New law will allow US tax reforms without Democratic support

White House: this will ‘unleash potential of US economy through tax reform and tax cuts’

Former US president Barack Obama  campaigns with Virginia Democratic gubernatorial candidate Lt. Governor Ralph Northam. Photograph: Jim Lo Scalzo

Former US president Barack Obama campaigns with Virginia Democratic gubernatorial candidate Lt. Governor Ralph Northam. Photograph: Jim Lo Scalzo


The Trump administration’s plan to reform the US tax system has received a significant boost as the Senate passed a budget law that will allow Republicans to pass tax reform without the need for Democratic support.

In a closely-watched vote late on Thursday night in the Senate, lawmakers voted 51 to 49 for a budget resolution paving the way for $1.5 trillion in tax cuts over the next decade. It must now go to the House of Representatives, which has already passed its own budget Bill.

The vote in favour of the resolution now means that forthcoming legislation on tax reform can be passed with a simple majority in the 100-seat senate, rather than the “super-majority” of 60 votes sometimes needed. This means that Republicans, who hold 52 seats, are likely to be in a position to vote through new tax legislation without the need for any Democratic votes.

The White House immediately issued a statement after the vote, welcoming the resolution as creating a “pathway to unleash the potential of the American economy through tax reform and tax cuts, simplifying the overcomplicated tax code, providing financial relief for families across the country, and making American businesses globally competitive.”

Mr Trump tweeted on Friday morning: “This now allows for the passage of large scale Tax Cuts (and Reform), which will be the biggest in the history of our country!”

Intense negotiations

The vote followed intense negotiations between the White House and the Republican leadership on Capitol Hill. Trump met with six Republican members of the Senate finance committee on the eve of the vote to try to garner support.

But Senator Rand Paul, a fiscal conservative, did not vote in favour of the resolution despite being lobbied by Mr Trump to do so during a golf outing on Sunday. Nonetheless, last-minute support from Senator John McCain and Thad Cochrane, a Missouri senator who returned to the senate to vote, despite battling illness, ensured the resolution’s passage.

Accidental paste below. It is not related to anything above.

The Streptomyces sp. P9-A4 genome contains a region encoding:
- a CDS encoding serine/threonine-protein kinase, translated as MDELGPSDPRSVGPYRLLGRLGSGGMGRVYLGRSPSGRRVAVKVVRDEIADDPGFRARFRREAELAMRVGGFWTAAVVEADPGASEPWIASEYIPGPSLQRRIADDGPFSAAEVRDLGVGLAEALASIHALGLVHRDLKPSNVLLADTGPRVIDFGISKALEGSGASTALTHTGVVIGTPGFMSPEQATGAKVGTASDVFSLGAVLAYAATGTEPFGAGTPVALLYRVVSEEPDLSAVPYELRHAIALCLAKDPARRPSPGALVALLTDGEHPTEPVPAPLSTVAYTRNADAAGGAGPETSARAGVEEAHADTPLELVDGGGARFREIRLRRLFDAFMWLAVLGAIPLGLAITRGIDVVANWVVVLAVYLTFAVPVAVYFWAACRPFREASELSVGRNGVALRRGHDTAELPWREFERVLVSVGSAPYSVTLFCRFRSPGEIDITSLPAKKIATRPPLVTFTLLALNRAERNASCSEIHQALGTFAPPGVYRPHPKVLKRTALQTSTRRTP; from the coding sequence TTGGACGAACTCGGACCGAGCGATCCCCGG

With the Republican-controlled Congress failing to make progress on reforming healthcare, pressure has increased on the party to agree a tax reform package by the end of the year or early 2018 at the latest.

US stocks jumped on the announcement of the vote, in anticipation of the long-promised tax reform package which Mr Trump has promised will be the “biggest tax cut we’ve ever had.” Among the changes being proposed are a reduction in the corporate tax rate from 35 per cent to 20 per cent.

Coded criticism

Meanwhile, a day after former president George W Bush delivered a coded criticism of the current US administration, former president Barack Obama appeared at a rally in Richmond Virginia to support the democratic candidate in the forthcoming Virginia governor election.

Speaking to crowds at his first election-style rally since he left the White House in January, Mr Obama decried the current state of politics which had become “so divided and so angry and so nasty”.

He urged democratic supporters not to be complacent. “This choice matters. The question is, will you show up to vote?” he said of the November 7th elections. “In off-year elections, Democrats sometimes…Y’all get a little sleepy. You get a little complacent. This is not my opinion. This is the data. It’s going to come down to how bad you want it,” he said.

In a speech on Thursday, Mr Bush launched a stinging attack on a political culture obsessed with “conspiracy theories and outright fabrication” and criticised “bullying and prejudice in our public life.”

Asked about Mr Bush’s remarks on Friday, White House press secretary Sarah Sanders said it was her understanding that his comments “were not directed towards the president.”